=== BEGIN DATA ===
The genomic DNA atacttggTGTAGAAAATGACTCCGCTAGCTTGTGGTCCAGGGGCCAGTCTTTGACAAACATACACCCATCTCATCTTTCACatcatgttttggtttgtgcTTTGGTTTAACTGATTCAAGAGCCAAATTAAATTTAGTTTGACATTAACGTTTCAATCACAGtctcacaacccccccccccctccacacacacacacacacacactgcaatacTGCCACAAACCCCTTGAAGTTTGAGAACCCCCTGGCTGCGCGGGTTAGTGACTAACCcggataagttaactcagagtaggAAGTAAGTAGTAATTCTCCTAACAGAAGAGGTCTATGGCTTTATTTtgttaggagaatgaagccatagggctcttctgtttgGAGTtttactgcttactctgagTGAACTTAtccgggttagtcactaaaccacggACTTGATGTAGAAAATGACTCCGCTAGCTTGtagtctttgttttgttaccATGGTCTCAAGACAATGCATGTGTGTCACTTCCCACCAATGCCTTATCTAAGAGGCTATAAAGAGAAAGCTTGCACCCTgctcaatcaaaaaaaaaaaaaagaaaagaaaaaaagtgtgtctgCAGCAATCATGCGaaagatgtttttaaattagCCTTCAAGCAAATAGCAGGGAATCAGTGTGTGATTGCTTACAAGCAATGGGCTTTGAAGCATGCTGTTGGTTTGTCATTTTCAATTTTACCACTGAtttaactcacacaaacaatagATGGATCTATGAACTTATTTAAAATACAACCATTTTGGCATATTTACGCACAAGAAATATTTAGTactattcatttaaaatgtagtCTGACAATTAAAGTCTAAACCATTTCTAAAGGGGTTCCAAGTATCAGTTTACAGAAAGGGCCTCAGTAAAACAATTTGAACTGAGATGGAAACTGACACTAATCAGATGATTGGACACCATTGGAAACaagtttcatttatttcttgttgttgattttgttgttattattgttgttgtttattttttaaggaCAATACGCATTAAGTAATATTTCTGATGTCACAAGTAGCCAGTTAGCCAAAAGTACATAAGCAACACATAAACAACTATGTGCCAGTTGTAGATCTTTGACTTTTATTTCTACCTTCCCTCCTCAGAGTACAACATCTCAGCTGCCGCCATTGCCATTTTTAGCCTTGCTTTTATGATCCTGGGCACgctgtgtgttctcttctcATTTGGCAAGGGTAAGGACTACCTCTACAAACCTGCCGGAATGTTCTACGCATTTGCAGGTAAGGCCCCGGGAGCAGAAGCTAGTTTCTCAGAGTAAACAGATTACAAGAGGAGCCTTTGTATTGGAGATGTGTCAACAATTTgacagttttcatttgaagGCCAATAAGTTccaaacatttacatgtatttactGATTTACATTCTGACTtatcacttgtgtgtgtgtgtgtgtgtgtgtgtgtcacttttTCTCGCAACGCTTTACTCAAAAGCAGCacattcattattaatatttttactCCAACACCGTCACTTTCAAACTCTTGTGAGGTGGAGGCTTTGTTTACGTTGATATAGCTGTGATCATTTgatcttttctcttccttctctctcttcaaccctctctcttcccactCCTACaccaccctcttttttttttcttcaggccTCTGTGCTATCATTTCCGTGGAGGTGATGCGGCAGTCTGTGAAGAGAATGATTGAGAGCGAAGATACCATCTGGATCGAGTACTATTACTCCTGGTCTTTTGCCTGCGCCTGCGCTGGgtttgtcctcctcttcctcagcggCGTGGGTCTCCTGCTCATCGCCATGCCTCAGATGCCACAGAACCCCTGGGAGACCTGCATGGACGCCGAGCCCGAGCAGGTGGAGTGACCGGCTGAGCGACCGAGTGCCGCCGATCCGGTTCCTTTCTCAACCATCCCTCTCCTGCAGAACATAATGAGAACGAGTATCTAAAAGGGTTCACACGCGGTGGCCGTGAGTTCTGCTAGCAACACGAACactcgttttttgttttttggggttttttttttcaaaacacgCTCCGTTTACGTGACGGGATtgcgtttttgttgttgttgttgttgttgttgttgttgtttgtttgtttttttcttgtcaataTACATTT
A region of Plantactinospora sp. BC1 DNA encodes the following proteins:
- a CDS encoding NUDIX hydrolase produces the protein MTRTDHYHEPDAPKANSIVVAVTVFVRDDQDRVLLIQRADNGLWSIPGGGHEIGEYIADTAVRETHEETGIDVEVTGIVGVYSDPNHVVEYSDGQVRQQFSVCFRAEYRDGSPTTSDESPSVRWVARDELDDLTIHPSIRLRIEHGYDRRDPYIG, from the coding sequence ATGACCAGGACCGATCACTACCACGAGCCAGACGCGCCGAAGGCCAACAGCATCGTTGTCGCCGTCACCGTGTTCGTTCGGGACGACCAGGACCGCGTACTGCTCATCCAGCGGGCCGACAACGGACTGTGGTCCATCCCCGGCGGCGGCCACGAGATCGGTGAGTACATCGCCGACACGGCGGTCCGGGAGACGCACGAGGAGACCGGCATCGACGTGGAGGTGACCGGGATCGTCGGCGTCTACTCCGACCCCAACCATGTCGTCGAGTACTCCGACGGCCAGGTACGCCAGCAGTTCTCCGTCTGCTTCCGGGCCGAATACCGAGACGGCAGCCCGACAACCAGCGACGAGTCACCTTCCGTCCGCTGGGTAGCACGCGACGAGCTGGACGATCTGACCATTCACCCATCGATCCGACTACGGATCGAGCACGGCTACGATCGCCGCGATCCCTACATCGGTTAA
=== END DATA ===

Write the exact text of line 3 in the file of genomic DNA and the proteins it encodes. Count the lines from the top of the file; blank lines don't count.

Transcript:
- a CDS encoding NUDIX hydrolase produces the protein MTRTDHYHEPDAPKANSIVVAVTVFVRDDQDRVLLIQRADNGLWSIPGGGHEIGEYIADTAVRETHEETGIDVEVTGIVGVYSDPNHVVEYSDGQVRQQFSVCFRAEYRDGSPTTSDESPSVRWVARDELDDLTIHPSIRLRIEHGYDRRDPYIG, from the coding sequence ATGACCAGGACCGATCACTACCACGAGCCAGACGCGCCGAAGGCCAACAGCATCGTTGTCGCCGTCACCGTGTTCGTTCGGGACGACCAGGACCGCGTACTGCTCATCCAGCGGGCCGACAACGGACTGTGGTCCATCCCCGGCGGCGGCCACGAGATCGGTGAGTACATCGCCGACACGGCGGTCCGGGAGACGCACGAGGAGACCGGCATCGACGTGGAGGTGACCGGGATCGTCGGCGTCTACTCCGACCCCAACCATGTCGTCGAGTACTCCGACGGCCAGGTACGCCAGCAGTTCTCCGTCTGCTTCCGGGCCGAATACCGAGACGGCAGCCCGACAACCAGCGACGAGTCACCTTCCGTCCGCTGGGTAGCACGCGACGAGCTGGACGATCTGACCATTCACCCATCGATCCGACTACGGATCGAGCACGGCTACGATCGCCGCGATCCCTACATCGGTTAA